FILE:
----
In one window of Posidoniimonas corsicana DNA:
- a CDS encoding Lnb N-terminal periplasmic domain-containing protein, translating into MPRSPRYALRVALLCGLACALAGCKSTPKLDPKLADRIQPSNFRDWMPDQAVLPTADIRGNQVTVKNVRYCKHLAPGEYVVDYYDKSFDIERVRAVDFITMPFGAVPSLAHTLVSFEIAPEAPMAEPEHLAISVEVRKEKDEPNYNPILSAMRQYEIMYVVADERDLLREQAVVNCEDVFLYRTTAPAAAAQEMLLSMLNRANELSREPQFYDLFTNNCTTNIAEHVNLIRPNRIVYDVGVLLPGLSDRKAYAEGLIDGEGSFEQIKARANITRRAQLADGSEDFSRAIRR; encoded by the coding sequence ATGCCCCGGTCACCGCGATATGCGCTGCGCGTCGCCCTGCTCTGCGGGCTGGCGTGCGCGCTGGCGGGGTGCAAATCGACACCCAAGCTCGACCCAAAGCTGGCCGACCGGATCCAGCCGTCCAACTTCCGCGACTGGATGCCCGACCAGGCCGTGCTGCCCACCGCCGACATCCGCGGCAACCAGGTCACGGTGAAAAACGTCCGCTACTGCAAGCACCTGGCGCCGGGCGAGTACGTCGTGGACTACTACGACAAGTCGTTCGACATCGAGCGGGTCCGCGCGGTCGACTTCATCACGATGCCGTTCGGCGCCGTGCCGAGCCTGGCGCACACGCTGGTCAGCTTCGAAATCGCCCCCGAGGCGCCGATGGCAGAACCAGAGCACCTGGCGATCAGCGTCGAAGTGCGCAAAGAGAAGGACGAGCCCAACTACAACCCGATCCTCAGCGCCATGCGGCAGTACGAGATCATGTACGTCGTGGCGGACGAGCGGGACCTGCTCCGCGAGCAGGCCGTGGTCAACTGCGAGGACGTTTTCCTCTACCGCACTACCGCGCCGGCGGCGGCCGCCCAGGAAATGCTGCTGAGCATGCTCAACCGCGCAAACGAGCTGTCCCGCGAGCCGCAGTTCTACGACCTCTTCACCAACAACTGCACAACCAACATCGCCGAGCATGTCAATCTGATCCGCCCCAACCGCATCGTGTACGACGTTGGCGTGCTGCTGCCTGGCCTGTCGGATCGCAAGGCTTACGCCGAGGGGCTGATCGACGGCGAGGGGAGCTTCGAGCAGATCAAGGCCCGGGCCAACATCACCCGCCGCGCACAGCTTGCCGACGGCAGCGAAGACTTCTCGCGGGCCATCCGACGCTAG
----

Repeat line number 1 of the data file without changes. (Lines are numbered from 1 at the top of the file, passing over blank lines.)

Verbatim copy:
In one window of Posidoniimonas corsicana DNA: